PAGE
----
Group Discussion Frequently Asked Questions Answers

Answers to the 28 most commonly asked group discussion questions 

Tips on how to deal with the commonly asked questions while attending group discussion rounds 

What’s group discussion?

Group Discussion is primarily focused on understanding a candidate’s profile. It could be used to shortlist candidates for their higher studies, for example, a master’s degree in Management or could be used to eliminate someone in an organization during the hiring process. 

The importance of group discussion 

GD is a way through which a lot can surface about candidates participating in it  -- be it their communication skills, ability to understand the world around them, self-knowledge, transparent attitude, team-working ability, and people management skill. It’s an easy way to peek into someone’s mind.

There are many questions that arise when talking about group discussion and a few of them are answered here. Below there are 28 most commonly asked questions when attending a group discussion round. The answers might help you crack some of the difficult GD rounds. 

1. How to introduce yourself ?

To begin with, you can dive straight into the topic [if you know what to say] by quoting examples and facts. While citing examples, you can pick personal situations [aligned to the idea you are speaking about]. This way you can introduce yourself, and it also gives an impression that you know what you’re talking about. However, avoid sounding too personal and giving away too much about yourself in the beginning because that might make you look like drawing too much attention to yourself.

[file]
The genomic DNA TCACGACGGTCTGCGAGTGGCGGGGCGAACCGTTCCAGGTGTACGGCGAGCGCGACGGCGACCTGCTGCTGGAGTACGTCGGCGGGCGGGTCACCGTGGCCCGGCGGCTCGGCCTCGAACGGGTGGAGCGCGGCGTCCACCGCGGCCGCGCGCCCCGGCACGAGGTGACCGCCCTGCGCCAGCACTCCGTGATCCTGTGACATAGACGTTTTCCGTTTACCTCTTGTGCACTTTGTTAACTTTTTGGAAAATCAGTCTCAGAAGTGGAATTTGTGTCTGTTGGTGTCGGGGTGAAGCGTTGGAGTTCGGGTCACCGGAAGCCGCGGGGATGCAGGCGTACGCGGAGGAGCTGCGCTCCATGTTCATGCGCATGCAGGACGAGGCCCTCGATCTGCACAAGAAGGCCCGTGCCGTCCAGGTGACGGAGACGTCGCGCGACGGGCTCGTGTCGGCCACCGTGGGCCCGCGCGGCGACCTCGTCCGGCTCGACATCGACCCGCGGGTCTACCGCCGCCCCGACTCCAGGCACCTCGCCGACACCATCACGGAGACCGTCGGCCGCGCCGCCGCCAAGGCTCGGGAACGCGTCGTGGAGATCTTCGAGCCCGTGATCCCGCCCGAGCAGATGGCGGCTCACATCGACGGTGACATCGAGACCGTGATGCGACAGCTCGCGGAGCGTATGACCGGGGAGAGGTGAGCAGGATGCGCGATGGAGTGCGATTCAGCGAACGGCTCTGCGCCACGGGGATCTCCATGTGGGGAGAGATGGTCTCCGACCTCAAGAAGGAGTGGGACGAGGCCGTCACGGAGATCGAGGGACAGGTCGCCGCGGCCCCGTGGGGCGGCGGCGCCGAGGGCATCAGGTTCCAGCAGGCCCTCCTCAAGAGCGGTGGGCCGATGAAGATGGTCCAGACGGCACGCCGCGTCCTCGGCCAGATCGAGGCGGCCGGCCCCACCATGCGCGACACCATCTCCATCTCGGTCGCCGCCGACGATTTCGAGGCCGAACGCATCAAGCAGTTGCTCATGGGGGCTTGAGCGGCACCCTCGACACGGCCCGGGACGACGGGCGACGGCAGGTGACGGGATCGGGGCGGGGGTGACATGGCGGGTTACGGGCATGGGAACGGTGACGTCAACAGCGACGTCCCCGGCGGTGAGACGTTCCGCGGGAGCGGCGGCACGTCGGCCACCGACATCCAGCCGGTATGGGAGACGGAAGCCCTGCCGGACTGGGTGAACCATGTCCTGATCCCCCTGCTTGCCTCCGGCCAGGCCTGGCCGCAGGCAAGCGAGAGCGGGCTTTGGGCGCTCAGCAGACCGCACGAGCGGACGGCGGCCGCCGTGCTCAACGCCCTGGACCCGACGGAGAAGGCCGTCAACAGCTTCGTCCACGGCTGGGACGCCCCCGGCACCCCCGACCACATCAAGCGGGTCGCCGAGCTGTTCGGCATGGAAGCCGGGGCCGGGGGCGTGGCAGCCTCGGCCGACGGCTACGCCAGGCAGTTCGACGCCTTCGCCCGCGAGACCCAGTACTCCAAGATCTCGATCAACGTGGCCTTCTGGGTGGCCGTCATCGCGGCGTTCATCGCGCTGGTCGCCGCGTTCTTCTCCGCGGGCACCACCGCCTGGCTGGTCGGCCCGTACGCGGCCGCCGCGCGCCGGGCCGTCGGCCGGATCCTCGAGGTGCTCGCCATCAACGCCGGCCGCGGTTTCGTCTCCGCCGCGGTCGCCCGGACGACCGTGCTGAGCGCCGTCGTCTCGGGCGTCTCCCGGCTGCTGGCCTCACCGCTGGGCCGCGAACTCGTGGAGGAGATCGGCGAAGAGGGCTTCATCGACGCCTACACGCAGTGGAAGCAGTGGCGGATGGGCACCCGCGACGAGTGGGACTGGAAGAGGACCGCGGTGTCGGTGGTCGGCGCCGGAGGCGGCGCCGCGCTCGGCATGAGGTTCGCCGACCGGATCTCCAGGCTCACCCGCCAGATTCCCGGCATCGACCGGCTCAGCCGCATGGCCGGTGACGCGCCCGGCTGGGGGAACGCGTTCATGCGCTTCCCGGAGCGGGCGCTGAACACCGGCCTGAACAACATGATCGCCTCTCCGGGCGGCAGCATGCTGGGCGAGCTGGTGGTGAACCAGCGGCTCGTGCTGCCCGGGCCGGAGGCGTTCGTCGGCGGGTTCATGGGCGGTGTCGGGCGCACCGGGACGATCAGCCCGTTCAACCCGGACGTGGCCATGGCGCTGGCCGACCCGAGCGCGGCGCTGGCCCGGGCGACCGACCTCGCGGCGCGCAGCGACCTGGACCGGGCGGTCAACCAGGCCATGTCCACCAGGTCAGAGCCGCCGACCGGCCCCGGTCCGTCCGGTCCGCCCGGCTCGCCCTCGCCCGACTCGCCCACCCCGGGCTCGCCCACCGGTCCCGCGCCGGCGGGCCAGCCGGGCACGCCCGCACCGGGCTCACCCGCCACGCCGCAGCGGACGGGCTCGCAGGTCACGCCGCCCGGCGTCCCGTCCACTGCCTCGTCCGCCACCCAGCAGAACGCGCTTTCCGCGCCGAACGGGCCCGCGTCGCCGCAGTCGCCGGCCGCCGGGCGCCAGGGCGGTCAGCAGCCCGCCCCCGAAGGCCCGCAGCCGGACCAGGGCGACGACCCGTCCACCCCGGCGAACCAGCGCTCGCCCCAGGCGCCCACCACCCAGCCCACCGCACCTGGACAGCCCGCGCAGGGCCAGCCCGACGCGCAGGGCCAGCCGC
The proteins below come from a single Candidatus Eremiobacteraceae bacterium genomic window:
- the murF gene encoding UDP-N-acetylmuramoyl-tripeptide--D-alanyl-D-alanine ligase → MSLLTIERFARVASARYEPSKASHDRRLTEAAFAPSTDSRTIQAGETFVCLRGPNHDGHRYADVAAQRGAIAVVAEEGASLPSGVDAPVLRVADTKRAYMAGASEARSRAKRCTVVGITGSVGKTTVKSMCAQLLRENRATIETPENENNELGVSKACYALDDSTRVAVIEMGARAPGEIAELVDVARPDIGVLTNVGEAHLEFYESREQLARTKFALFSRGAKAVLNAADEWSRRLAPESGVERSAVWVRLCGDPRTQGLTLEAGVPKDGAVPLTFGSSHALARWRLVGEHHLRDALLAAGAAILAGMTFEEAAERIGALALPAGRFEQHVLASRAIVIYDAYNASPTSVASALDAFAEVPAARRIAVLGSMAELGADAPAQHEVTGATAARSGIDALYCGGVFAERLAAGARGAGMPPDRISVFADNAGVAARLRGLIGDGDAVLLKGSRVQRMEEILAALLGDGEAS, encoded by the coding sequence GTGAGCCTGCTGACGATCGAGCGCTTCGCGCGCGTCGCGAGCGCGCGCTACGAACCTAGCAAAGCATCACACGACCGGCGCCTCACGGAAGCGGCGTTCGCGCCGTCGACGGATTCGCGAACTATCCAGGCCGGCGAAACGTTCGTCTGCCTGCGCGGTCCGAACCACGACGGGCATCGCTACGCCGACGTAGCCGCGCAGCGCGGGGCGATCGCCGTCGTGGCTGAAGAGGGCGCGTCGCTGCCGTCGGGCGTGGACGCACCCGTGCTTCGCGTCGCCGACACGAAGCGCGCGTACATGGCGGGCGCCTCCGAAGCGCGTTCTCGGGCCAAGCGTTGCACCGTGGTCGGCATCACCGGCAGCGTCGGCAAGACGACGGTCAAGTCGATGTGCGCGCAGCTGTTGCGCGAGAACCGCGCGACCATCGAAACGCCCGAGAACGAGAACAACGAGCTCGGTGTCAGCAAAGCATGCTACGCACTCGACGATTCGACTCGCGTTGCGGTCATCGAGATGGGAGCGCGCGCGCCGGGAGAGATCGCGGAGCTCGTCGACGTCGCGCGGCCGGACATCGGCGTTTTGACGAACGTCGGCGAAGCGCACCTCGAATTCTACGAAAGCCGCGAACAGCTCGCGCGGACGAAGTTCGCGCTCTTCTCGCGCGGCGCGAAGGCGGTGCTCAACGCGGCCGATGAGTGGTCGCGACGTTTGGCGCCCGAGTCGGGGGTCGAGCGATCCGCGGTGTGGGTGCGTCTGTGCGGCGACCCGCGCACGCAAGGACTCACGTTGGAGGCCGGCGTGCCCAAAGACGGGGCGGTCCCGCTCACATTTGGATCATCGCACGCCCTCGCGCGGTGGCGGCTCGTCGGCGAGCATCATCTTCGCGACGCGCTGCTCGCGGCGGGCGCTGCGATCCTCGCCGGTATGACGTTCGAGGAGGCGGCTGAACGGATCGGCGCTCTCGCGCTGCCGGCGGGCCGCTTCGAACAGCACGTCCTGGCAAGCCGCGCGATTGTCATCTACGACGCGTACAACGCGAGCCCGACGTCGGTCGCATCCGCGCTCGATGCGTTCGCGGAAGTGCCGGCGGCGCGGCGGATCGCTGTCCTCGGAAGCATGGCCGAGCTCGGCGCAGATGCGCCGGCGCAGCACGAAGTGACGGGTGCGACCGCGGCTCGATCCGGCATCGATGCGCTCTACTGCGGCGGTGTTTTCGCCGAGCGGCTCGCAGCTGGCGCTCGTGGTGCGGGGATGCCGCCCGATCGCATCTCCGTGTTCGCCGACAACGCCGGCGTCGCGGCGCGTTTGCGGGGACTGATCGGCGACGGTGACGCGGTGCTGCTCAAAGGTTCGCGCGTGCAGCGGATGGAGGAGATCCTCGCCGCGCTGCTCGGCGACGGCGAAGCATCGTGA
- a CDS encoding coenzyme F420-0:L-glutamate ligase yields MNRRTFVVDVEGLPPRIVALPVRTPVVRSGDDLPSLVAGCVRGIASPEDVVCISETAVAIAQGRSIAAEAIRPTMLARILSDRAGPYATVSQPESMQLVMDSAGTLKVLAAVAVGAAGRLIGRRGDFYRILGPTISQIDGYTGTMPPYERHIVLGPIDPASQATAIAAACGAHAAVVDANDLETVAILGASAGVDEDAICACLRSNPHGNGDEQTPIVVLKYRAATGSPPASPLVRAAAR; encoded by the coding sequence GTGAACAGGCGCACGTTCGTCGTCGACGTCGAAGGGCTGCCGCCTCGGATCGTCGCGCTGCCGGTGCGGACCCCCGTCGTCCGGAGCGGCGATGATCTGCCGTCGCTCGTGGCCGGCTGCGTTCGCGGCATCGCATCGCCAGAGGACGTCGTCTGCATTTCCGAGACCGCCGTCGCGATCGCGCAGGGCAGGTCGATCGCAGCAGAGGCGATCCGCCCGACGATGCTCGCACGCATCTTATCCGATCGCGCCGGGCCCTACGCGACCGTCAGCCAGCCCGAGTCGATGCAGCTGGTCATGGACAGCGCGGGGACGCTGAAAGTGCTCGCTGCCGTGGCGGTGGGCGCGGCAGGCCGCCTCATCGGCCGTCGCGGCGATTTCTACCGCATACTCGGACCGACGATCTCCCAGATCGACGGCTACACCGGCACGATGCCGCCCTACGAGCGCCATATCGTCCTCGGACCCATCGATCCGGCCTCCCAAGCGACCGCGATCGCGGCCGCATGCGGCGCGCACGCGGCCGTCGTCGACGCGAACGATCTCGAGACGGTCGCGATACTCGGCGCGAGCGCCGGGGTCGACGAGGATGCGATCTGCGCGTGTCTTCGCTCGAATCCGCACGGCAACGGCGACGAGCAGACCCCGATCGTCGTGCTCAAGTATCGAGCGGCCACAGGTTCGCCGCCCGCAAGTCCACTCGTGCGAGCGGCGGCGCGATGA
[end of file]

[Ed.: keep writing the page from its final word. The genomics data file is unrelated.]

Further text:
group discussion frequently asked questions and answers

2. What should be the dress code for a group discussion session?

You have to dress as per the profession. It shows your interest and reflects on your behaviour. 

Male candidates must wear a formal shirt paired with formal pants. A tie will go well with the set. You can additionally sport a blazer. This is not a must. If you go with a blazer or a three-piece suit, keep the weather in mind. Complete the experience with a formal laced shoe.

Female candidates can go for a formal blouse paired with a formal skirt or a pant. Accessorize minimally. Opt for complementing the outfit with formal shoes. You can opt for a more traditional option of saree or salwar kameez. Avoid glitters. Of these options, one is not necessarily better than the other. So, choose the one in which you feel most comfortable.

Other tips (applicable to both): Avoid flashy stuff. Be well groomed. If you have long hair, tie it properly. Press your clothes and polish your shoes. Loose and skewed ties don't do you any favour. Any kind of casual or informal attire may turn your interviewer down to proceed with the interview. 

3. Is GD part of a selection process or an elimination technique? 

Depending upon the situation, it can be both. Most higher education institutions use a group discussion round for the selection of candidates, whereas, companies use group discussion as a short listing process where you may be eliminated or shortlisted to move on to the next round. Many companies have group discussion mentioned as one of their panel interview rounds. 

4. How long does a GD session last?

Group Discussion is a session where a lot of people talk one-by-one and then all at the same time. An open-ended group discussion for troubleshooting issues may take one hour or more, whereas GD for the selection purpose has a limited time. A group discussion session should generally last 20-30mins.      

5. Who will assess the candidates in group discussion?

An expert panel consisting of 3 or 4 members will be assessing candidates. The panel will be assessing the candidates on their technical knowledge and communication skills. As such, the panel members will be experts on the subject matter in hand. For example, if you are attending GD in a reputed high-school or university, chances are you’ll be judged by someone authoritative. 

6. Who should I talk to - the panel or the team?